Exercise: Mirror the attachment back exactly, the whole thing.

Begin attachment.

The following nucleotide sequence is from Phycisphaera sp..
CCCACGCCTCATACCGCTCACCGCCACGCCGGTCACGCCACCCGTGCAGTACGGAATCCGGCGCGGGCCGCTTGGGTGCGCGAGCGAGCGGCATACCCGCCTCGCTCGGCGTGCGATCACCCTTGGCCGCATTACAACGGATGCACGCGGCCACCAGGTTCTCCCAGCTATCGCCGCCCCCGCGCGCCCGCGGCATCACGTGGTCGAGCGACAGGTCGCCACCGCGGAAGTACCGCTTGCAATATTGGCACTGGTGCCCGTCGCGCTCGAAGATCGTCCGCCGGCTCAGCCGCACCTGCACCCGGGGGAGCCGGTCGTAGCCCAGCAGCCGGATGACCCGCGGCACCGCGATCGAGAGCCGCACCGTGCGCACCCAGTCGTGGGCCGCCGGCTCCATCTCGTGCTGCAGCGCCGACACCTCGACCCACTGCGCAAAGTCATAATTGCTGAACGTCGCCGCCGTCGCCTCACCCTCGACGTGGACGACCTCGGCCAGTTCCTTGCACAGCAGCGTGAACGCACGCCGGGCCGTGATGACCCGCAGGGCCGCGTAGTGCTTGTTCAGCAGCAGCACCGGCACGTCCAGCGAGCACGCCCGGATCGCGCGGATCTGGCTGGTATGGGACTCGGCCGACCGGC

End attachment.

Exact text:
The following nucleotide sequence is from Phycisphaera sp..
CCCACGCCTCATACCGCTCACCGCCACGCCGGTCACGCCACCCGTGCAGTACGGAATCCGGCGCGGGCCGCTTGGGTGCGCGAGCGAGCGGCATACCCGCCTCGCTCGGCGTGCGATCACCCTTGGCCGCATTACAACGGATGCACGCGGCCACCAGGTTCTCCCAGCTATCGCCGCCCCCGCGCGCCCGCGGCATCACGTGGTCGAGCGACAGGTCGCCACCGCGGAAGTACCGCTTGCAATATTGGCACTGGTGCCCGTCGCGCTCGAAGATCGTCCGCCGGCTCAGCCGCACCTGCACCCGGGGGAGCCGGTCGTAGCCCAGCAGCCGGATGACCCGCGGCACCGCGATCGAGAGCCGCACCGTGCGCACCCAGTCGTGGGCCGCCGGCTCCATCTCGTGCTGCAGCGCCGACACCTCGACCCACTGCGCAAAGTCATAATTGCTGAACGTCGCCGCCGTCGCCTCACCCTCGACGTGGACGACCTCGGCCAGTTCCTTGCACAGCAGCGTGAACGCACGCCGGGCCGTGATGACCCGCAGGGCCGCGTAGTGCTTGTTCAGCAGCAGCACCGGCACGTCCAGCGAGCACGCCCGGATCGCGCGGATCTGGCTGGTATGGGACTCGGCCGACCGGC